Use inheritance to invest, or pay off house?
Dear Dr. Don,
I have come into some money from an inheritance and was wondering if I should use it to pay off my home or invest. I have 12 years and $72,303 left on a 5.375 percent mortgage. The inheritance is $75,000. I also have a home equity loan with a balance of $1,735 and a car loan with a balance of $4,400. There are no other loans outstanding. My credit score should be greater than 790.
Current interest rates are low, and the prospect of earning better than 5 percent in the stock market doesn't look good either. I am in my early 50s and would like to take the amount of the house note and put it into a Roth individual retirement account. Does this make sense?
-- David Denouement
You can get a new 15-year mortgage for 3 percent, so the relevant yardstick could be whether the after-tax return on your investment portfolio can beat the effective rate on a new mortgage. The table below shows that, before considering taxes and closing costs, you could save more than $12,000 by refinancing.
The case for refinancing
|Original loan||Refinancing||Savings with refinance|
|Loan term (months)*:||144||144|
|Total interest expense:||$25,964.04||$13,882.44||$12,081.60|
*Calculated as 12-year loans.
Numbers may vary slightly due to rounding.
One of the other key variables in deciding whether to pay off the mortgage with the inheritance is what you plan to do with the money that is no longer going to the mortgage payment. People who have the financial discipline to invest that money can rebuild their investment accounts over time and pay themselves back instead of paying the lender. You do, however, lose the mortgage interest deduction on your income tax return.
The following table shows the approximate break-even point on investing your inheritance as a lump sum versus investing the original mortgage payment amounts over the next 12 years. At lower after-tax yields, the advantage swings toward prepaying the mortgage. At higher after-tax yields, the advantage swings toward not prepaying the mortgage.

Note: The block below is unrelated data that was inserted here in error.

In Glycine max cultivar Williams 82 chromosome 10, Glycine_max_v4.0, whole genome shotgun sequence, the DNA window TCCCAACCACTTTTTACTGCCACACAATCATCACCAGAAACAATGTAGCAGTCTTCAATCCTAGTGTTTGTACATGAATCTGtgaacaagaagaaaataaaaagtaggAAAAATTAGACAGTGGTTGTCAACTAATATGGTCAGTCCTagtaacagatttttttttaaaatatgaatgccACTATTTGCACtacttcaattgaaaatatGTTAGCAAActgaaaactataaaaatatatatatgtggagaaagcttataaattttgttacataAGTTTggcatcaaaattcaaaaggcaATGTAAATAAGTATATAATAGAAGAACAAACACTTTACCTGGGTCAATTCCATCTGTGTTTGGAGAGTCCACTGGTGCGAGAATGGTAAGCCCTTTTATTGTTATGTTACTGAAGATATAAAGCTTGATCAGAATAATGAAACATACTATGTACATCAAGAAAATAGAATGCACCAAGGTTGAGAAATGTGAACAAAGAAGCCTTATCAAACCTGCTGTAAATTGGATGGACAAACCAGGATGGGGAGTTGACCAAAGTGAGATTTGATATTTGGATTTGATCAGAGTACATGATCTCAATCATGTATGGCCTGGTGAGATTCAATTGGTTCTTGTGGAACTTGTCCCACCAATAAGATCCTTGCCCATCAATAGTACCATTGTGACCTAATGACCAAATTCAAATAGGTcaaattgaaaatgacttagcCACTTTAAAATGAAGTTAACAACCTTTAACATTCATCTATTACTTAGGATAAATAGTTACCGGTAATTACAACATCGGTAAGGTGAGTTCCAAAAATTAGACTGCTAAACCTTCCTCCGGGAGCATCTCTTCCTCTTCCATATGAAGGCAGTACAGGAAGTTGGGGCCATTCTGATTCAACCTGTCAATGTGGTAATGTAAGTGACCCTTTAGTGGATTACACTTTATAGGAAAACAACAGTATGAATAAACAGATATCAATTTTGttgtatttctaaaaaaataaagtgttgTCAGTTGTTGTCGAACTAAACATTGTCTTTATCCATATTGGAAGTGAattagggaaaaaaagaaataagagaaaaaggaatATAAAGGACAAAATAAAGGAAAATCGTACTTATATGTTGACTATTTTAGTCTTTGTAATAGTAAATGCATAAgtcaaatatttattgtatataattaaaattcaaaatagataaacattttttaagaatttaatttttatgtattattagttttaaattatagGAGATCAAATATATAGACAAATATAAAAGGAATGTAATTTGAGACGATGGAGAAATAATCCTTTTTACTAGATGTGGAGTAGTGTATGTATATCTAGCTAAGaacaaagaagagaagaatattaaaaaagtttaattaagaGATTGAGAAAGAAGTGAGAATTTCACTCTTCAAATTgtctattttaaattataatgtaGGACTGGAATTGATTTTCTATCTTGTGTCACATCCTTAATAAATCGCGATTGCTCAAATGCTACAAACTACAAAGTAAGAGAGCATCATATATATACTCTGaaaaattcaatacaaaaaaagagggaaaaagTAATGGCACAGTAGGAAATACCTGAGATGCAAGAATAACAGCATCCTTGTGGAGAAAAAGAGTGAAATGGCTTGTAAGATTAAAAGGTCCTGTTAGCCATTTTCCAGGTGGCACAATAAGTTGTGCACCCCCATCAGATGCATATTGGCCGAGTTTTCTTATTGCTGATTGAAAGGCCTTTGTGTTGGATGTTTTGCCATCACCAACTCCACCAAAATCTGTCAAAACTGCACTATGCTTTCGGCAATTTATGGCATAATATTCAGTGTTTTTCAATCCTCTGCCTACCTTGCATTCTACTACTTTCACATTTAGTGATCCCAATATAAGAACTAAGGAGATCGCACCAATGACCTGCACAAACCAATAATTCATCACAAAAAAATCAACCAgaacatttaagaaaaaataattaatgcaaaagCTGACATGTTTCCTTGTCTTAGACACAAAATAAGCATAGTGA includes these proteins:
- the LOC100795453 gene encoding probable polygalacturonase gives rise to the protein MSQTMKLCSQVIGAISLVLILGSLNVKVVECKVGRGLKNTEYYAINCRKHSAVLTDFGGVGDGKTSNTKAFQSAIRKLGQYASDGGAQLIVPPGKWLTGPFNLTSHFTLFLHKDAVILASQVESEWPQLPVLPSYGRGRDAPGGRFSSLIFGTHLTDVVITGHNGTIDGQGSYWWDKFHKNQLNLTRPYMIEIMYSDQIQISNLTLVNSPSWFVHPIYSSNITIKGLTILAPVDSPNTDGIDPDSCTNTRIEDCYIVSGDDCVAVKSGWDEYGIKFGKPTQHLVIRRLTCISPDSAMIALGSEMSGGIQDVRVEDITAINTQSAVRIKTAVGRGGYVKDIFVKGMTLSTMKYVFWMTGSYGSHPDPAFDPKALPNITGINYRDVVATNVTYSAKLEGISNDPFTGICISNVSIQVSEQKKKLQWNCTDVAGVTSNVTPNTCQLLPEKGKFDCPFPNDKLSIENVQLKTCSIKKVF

Comparing investment scenarios
|After-tax yield on savings:||4.7%||4.7%|
|Value after 12 years, if invested:||$131,682||$131,677|
Note: Numbers may vary slightly due to rounding.
Your idea of contributing to a Roth IRA is a good one if you believe you'll be in a higher tax bracket in retirement than you're in now. You also could justify it on the basis of having some tax diversification in your retirement portfolio. You would be contributing after-tax dollars, and qualified distributions out of the account are tax-free.
The Internal Revenue Service places income limits on the ability to contribute directly to a Roth IRA, but you can always contribute after-tax dollars to a traditional IRA and then convert it to a Roth IRA. Since you're older than 50, you also qualify for catch-up contributions. If you file a joint federal income tax return, you also could qualify to contribute monies to a spousal IRA.
The investment scenarios table (above) still works as an estimate if you're contributing to Roth IRAs, if you make the assumption that the lump-sum inheritance migrates to a Roth IRA over time, and that between catch-up contribution provisions and spousal IRA contributions, the monthly mortgage payments can all go toward a Roth IRA. What's key is that you don't have to subtract income taxes from your yields because you've invested in a Roth IRA.
The break-even yield is still approximately 4.7 percent. Expect to earn more, and you don't want to prepay the loan. Expect to earn less, and you'd want to prepay your mortgage and then start investing the money you've been spending on the monthly payments.
If you live in a community property state, you can keep your inheritance separately held, if that is your wish. If that is important to you, then using the inheritance to prepay your mortgage or to contribute to a spousal Roth IRA may not be in your interest. Consult with your attorney for advice, as needed, on keeping the inheritance separate from community property, if that's your situation.
I'll be the first to admit that I didn't dot every i or cross every t in this analysis. I played a little loose with the closing costs on the refinancing and the loss of the mortgage interest deduction on your taxes by ignoring both as decision variables.
If you decide to invest the inheritance, then you'd want to consider refinancing your mortgage to take advantage of today's lower rates. If you decide to prepay the mortgage with your inheritance, then you no longer would consider refinancing the property.
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